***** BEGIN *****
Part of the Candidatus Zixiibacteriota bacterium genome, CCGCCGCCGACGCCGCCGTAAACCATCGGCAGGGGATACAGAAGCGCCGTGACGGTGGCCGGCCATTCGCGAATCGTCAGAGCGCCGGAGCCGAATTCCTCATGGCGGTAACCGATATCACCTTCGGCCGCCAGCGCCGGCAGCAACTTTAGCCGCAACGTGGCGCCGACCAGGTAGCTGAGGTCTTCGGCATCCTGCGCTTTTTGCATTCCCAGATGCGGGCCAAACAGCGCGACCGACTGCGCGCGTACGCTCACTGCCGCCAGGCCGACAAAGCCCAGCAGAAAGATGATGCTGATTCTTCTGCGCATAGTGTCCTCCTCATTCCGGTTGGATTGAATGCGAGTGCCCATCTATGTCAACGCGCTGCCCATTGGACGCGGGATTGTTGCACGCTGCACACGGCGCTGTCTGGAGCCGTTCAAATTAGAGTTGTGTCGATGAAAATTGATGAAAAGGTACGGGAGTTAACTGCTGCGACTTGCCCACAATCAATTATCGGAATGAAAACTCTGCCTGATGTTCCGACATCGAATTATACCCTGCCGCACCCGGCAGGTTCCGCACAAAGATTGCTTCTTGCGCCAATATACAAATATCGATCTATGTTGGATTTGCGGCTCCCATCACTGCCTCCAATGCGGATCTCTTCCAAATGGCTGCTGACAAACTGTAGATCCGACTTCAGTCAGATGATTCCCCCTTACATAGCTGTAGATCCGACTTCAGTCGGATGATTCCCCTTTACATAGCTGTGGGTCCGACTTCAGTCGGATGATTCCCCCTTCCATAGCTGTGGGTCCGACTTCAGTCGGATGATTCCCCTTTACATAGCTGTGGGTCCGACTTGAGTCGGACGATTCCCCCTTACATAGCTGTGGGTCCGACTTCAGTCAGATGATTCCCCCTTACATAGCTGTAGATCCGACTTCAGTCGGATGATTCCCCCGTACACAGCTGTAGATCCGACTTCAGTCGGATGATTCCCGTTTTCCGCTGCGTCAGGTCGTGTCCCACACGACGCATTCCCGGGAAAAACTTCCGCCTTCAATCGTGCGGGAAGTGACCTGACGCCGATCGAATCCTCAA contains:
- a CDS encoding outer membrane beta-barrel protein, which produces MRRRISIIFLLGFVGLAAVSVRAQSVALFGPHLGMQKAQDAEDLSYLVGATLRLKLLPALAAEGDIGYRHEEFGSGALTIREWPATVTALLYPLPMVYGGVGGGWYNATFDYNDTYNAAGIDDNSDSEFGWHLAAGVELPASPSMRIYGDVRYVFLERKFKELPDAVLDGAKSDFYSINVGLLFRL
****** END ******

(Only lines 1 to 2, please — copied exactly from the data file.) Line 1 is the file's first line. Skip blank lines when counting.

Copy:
Part of the Candidatus Zixiibacteriota bacterium genome, CCGCCGCCGACGCCGCCGTAAACCATCGGCAGGGGATACAGAAGCGCCGTGACGGTGGCCGGCCATTCGCGAATCGTCAGAGCGCCGGAGCCGAATTCCTCATGGCGGTAACCGATATCACCTTCGGCCGCCAGCGCCGGCAGCAACTTTAGCCGCAACGTGGCGCCGACCAGGTAGCTGAGGTCTTCGGCATCCTGCGCTTTTTGCATTCCCAGATGCGGGCCAAACAGCGCGACCGACTGCGCGCGTACGCTCACTGCCGCCAGGCCGACAAAGCCCAGCAGAAAGATGATGCTGATTCTTCTGCGCATAGTGTCCTCCTCATTCCGGTTGGATTGAATGCGAGTGCCCATCTATGTCAACGCGCTGCCCATTGGACGCGGGATTGTTGCACGCTGCACACGGCGCTGTCTGGAGCCGTTCAAATTAGAGTTGTGTCGATGAAAATTGATGAAAAGGTACGGGAGTTAACTGCTGCGACTTGCCCACAATCAATTATCGGAATGAAAACTCTGCCTGATGTTCCGACATCGAATTATACCCTGCCGCACCCGGCAGGTTCCGCACAAAGATTGCTTCTTGCGCCAATATACAAATATCGATCTATGTTGGATTTGCGGCTCCCATCACTGCCTCCAATGCGGATCTCTTCCAAATGGCTGCTGACAAACTGTAGATCCGACTTCAGTCAGATGATTCCCCCTTACATAGCTGTAGATCCGACTTCAGTCGGATGATTCCCCTTTACATAGCTGTGGGTCCGACTTCAGTCGGATGATTCCCCCTTCCATAGCTGTGGGTCCGACTTCAGTCGGATGATTCCCCTTTACATAGCTGTGGGTCCGACTTGAGTCGGACGATTCCCCCTTACATAGCTGTGGGTCCGACTTCAGTCAGATGATTCCCCCTTACATAGCTGTAGATCCGACTTCAGTCGGATGATTCCCCCGTACACAGCTGTAGATCCGACTTCAGTCGGATGATTCCCGTTTTCCGCTGCGTCAGGTCGTGTCCCACACGACGCATTCCCGGGAAAAACTTCCGCCTTCAATCGTGCGGGAAGTGACCTGACGCCGATCGAATCCTCAA contains:
- a CDS encoding outer membrane beta-barrel protein, which produces MRRRISIIFLLGFVGLAAVSVRAQSVALFGPHLGMQKAQDAEDLSYLVGATLRLKLLPALAAEGDIGYRHEEFGSGALTIREWPATVTALLYPLPMVYGGVGGGWYNATFDYNDTYNAAGIDDNSDSEFGWHLAAGVELPASPSMRIYGDVRYVFLERKFKELPDAVLDGAKSDFYSINVGLLFRL